The public suicide of a Loudoun Valley High School student has rattled the Purcellville community in the last few days, and has reawakened a county-wide conversation about the need for mental illness education and prevention.
A 17-year-old reportedly killed himself at a playground near the school Jan. 14, according to law enforcement and school officials.
Casey Kemps, a friend and former roommate of William Robinson, said he was shocked to hear of his friend’s death. He described the high school junior as goofy and funny. He liked anime and was “all about punk rock.”
“He was a best friend to everyone,” Kemps said. “He always made sure everyone was taken care of before himself.”
Kemps had noticed that his friend had been a little down lately but he didn’t know he was having such a difficult time. “It was out of the blue,” he said of William’s death.
The tragedy has woken up the community to the reality of the dangerous toll depression can take, Kemps said. “It’s sad to say that before Will took his life, it wasn’t something that I thought much about.”
Purcellville Town Councilwoman Karen Jimmerson said the week has taken an emotional toll, especially on students who regularly pass by the playground where William’s body was found.
“It’s a tragedy for these kids, as a school and a community. We need to figure out how best to deal with this,” she said Tuesday.
This has been the third high-profile case in western Loudoun involving suicidal teens in the past year and a half. A Woodgrove High School teen reportedly shot himself in October 2014. Another Loudoun Valley student, Christian Alberto Sierra, was shot and killed by a Purcellville police officer in May 2014. The 17-year-old was threatening to kill himself before he lunged at a Purcellville police officer with a knife, according to a commonwealth’s attorney’s report that found the officer was justified in his action.
Since Sierra’s very public death, Purcellville leaders have talked about the need to create a program or organization to provide consistent support for teens struggling with depression and other forms of mental illness.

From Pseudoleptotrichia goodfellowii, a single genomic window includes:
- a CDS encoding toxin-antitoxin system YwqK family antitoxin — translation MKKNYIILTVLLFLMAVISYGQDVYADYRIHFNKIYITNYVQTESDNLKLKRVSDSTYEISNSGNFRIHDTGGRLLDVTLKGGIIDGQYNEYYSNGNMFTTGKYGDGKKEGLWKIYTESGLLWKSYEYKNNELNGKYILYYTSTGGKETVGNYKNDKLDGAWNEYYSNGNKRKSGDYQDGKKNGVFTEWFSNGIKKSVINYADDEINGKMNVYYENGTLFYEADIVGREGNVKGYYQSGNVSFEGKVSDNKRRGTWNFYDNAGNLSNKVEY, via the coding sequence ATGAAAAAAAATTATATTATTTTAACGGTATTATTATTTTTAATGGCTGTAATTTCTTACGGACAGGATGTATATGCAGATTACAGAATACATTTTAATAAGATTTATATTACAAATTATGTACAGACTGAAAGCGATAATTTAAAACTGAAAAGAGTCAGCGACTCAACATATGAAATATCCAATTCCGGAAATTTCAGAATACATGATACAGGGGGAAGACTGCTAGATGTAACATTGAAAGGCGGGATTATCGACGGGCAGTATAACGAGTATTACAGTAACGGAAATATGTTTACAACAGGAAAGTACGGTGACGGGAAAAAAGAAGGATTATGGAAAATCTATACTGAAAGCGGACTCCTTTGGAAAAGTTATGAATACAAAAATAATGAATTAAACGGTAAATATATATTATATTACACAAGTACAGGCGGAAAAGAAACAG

To keep the conversation going, Leesburg Community Church is hosting a public meeting focused on eradicating the stigma often associated with mental health issues at 7 p.m. Wednesday, Jan. 20. The meeting will be led by Worship Director Doug Wall at the church, 835 Lee Ave SW in Leesburg. More details can be found here.
Kemps said the William’s family has been impressed by the response of students, teachers, parents and those in the broader community who never knew the teen.
“The community has been absolutely incredible. Everyone is there for everyone right now. People are saying, ‘if you need anything text me, call me.’”
When students arrived at school Friday, the day after William’s death, they were greeted by Post-it notes on each locker that read, “You are loved!” The notes were hand-written by members of Loudoun Valley’s National Honor Society.
Neil McNerney, a Loudoun Valley parent, said area businesses also pulled together to show their support for the mourning school community. More than two dozen mental health professionals made themselves available to speak with students at the school. That day, his company, The Wellness Connection, arranged lunch for the counselors, and Jersey Mike’s donated a tray of subs and Harris Teeter refused payment for drinks, chips and other snacks—without being asked, McNerney said. “It is always gratifying to see local stores do what they can to help.”
The outpouring also came in the form of donations. Kemps launched a GoFundMe page, called the William Robinson Fund, that has brought in enough money to pay for funeral costs and create a memorial to William. In four days, the site raised $9,130.
Kemps said he’d love to buy a small plot of land and create a place where young people feel safe to gather with friends. “It could be like a hideaway. A place where everyone is welcome.”
See related story, “Student Death Investigated in Purcellville.”